Movies that are based on true stories can be tricky. As I’ve written before, the story has to walk the fine line of moments of value for the story being told versus here’s one more event that actually occurred in real life. Is what’s happening on screen furthering the plot and taking us on an emotional journey or are they just hurling one fact after another at us until we’re concussed with information? Let’s dive in and take a look at “The Big Sick” in this review…
The basic plot is two people meet, fall in love and get married. This is pretty standard. However, it’s everything that occurs between those plot points that make this film a treasure. The movie starts off with the two main characters Kumail (Kumail Nanjiani) and Emily (Zoe Kazan) meeting at a stand up night club where Kumail is working. From there, the romance begins to blossom but with certain complications. Kumail’s family is very religious and believes that since he is a muslim Pakistani he should marry a woman of the same lifestyle. So, at each family dinner the doorbell rings and a young, single, Pakistani woman just “drops by” to enjoy dinner with them and talk with Kumail. They provide him a photo/bio akin to something you’d see on a dating website and after each date he places those photos in a cigar box, never to be looked at again, or so we think. For Emily it’s different. Her family is open to the idea of her relationship with a man of different race and religion and so when Kumail meets her parents for the first time, they are well aware of him. His family, to the contrary, is not familiar with Emily until very late in the film. The manner in which he handles everything with his family in the third act is both inspired and comical despite the sad nature of things that actually occurred in real life.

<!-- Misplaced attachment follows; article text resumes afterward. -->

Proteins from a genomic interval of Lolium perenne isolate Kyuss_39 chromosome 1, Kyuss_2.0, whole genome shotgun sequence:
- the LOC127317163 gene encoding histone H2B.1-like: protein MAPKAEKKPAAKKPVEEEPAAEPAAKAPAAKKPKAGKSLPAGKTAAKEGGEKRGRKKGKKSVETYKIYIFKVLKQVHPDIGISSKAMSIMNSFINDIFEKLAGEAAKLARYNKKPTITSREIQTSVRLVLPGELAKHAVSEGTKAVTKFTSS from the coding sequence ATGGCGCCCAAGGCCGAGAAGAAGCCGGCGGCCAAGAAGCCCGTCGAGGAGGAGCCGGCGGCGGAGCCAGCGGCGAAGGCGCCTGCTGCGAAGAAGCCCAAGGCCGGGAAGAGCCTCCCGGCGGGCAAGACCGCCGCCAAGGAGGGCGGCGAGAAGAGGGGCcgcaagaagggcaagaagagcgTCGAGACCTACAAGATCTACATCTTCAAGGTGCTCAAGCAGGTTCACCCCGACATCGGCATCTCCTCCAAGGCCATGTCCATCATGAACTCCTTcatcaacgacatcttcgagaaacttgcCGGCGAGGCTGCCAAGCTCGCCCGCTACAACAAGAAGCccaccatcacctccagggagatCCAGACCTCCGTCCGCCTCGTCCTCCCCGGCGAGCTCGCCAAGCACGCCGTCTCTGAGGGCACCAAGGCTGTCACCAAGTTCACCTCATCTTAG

Overall, this movie felt genuine and believable. The characters were all great and since this is based on a true story I was happy with how authentic everyone on screen felt. There’s a certain quality in this film that was reminiscent of “My Big Fat Greek Wedding” however this film explores sadness and humor. Once Emily is in a coma the mood or tone of the film changes dramatically. It gets darker because the reality of the situation is just that. However, Kumail is a stand up comedian (in the movie and real life) so the manner with which he handles things helps bring levity to an otherwise depressing situation. Emily parents were also surprisingly great. Ray Romano and Holly Hunter play two parents who understand what it means to be a parent. There’s a passionate exchange towards the end of the second act where Emily’s mom (Holly Hunter) has to calmly tell Kumail (who is about to lose control and freak out) that they, as her parents, are always responsible for her. That one line of dialogue was powerful and so was her delivery! It continued to build on the realism of this film and the actors who portrayed these real life individuals.
“The Big Sick” is in theaters now! I definitely recommend you get out to the theater and support this film. It’s an independent film that has “A” list talent. It’s worth your hard earned dollars and it’s even a great date movie. It has some sad moments but overall there’s more laughs and heartfelt, touching, moments. I was happy I made the decision to see this movie in theaters and I hope you join me in supporting this movie. It’s touching. It’s genuine. It’e heartfelt. It’s honest. It’s worth your time and your money.